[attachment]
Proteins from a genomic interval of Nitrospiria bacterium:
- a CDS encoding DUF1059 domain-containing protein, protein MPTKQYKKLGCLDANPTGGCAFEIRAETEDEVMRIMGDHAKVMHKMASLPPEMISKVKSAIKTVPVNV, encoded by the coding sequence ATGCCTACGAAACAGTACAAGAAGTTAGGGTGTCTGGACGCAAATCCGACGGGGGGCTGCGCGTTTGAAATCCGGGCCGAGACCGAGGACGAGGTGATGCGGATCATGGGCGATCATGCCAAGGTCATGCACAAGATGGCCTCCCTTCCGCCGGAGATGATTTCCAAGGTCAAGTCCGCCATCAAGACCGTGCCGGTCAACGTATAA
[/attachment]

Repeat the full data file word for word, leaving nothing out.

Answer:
Proteins from a genomic interval of Nitrospiria bacterium:
- a CDS encoding DUF1059 domain-containing protein, protein MPTKQYKKLGCLDANPTGGCAFEIRAETEDEVMRIMGDHAKVMHKMASLPPEMISKVKSAIKTVPVNV, encoded by the coding sequence ATGCCTACGAAACAGTACAAGAAGTTAGGGTGTCTGGACGCAAATCCGACGGGGGGCTGCGCGTTTGAAATCCGGGCCGAGACCGAGGACGAGGTGATGCGGATCATGGGCGATCATGCCAAGGTCATGCACAAGATGGCCTCCCTTCCGCCGGAGATGATTTCCAAGGTCAAGTCCGCCATCAAGACCGTGCCGGTCAACGTATAA